My personal violations are not exactly the same. No stranger exposed himself to me in the park in my tenderest years. The similarity between my friend's experience and many of my own is this: some of us are so willing to be "polite", not blow the whistle, not make any waves, we will do that even to our own detriment, safety and peace of mind. Did we once possess that little bit of attitude, that disregard for the niceties, that willingness to call a spade exactly that? Was it beaten out of us in one way or another? Or were we convinced very young that we just shouldn't say things outright, perhaps that no one was interested enough to listen or pay attention and our best hope in life was just to be polite?

It happens I appreciate people who just say what they're thinking. Oh, sometimes they make one a bit uncomfortable, but little is left to the imagination. No fantasies, good or bad, need be constructed. No bullshit among the straightforward, right? I am still not completely forthcoming with exactly what I think in every single situation. Age and menopause have brought me a little closer to outspokenness. The courage of my convictions and an appreciation of the things I know well has bucked me up, somewhat. But I am still rather accommodating to those I encounter who may prefer not to hear my actual reaction to their words or behavior.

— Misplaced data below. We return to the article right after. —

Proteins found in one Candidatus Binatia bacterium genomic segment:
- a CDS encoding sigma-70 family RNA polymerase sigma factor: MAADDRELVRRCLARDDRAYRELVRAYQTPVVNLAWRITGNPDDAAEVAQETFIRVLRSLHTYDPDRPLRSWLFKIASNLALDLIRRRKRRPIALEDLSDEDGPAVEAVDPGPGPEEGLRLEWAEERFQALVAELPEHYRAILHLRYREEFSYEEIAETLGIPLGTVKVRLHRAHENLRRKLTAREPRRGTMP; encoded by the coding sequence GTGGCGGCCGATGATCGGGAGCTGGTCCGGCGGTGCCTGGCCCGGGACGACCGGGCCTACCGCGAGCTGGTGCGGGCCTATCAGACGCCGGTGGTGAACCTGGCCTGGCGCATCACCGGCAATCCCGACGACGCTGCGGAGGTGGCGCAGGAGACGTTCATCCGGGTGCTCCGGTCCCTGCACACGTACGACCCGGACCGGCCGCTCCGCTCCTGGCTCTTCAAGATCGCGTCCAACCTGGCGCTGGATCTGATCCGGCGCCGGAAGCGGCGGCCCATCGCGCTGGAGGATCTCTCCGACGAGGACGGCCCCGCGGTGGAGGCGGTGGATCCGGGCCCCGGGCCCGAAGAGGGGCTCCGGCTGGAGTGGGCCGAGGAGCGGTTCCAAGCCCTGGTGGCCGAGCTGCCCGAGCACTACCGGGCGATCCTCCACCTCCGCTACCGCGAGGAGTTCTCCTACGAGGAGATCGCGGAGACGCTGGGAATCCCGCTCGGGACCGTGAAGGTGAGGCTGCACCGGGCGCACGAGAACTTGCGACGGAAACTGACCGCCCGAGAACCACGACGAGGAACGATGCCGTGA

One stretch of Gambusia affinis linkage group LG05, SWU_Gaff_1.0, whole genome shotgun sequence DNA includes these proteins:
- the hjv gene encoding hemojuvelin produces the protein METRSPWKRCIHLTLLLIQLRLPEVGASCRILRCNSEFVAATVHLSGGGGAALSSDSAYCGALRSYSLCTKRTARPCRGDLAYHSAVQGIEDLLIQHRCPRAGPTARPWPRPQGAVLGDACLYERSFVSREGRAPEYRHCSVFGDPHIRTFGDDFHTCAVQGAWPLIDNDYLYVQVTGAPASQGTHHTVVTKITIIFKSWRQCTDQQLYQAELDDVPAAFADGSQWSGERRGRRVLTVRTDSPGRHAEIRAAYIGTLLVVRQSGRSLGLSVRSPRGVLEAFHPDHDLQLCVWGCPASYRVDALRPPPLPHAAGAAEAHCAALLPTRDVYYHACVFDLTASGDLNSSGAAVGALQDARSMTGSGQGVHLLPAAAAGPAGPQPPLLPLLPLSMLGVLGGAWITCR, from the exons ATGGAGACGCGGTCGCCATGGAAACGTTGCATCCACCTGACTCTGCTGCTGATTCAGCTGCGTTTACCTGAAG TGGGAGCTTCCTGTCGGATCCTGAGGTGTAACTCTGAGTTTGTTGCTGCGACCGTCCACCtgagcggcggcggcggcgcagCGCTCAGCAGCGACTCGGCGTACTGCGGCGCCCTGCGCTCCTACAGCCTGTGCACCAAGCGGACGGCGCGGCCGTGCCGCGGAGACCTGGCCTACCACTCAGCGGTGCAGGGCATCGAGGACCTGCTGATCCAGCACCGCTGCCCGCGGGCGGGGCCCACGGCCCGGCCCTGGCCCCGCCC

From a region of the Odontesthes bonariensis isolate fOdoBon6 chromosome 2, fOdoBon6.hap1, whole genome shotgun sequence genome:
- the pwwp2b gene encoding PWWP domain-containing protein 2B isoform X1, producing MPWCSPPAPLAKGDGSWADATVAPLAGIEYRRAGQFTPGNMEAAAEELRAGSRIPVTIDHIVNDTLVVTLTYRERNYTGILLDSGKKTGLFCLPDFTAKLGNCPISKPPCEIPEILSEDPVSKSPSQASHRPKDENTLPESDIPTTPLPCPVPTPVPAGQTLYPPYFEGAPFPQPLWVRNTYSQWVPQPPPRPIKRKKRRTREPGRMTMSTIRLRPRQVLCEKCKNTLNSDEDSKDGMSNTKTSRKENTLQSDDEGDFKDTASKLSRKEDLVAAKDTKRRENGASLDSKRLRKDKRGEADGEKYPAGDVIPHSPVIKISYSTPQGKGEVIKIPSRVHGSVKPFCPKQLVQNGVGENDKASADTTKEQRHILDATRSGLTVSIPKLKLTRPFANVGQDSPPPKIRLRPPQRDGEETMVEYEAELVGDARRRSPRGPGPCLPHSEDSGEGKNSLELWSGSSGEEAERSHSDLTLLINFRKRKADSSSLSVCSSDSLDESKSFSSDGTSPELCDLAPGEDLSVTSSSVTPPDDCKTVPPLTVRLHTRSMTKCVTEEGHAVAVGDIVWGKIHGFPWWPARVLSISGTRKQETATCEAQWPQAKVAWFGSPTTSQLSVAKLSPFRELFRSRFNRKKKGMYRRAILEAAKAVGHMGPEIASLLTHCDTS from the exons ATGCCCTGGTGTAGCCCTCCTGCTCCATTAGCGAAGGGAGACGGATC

If you are one who takes comfort from the silence of certain others, here are some things to consider: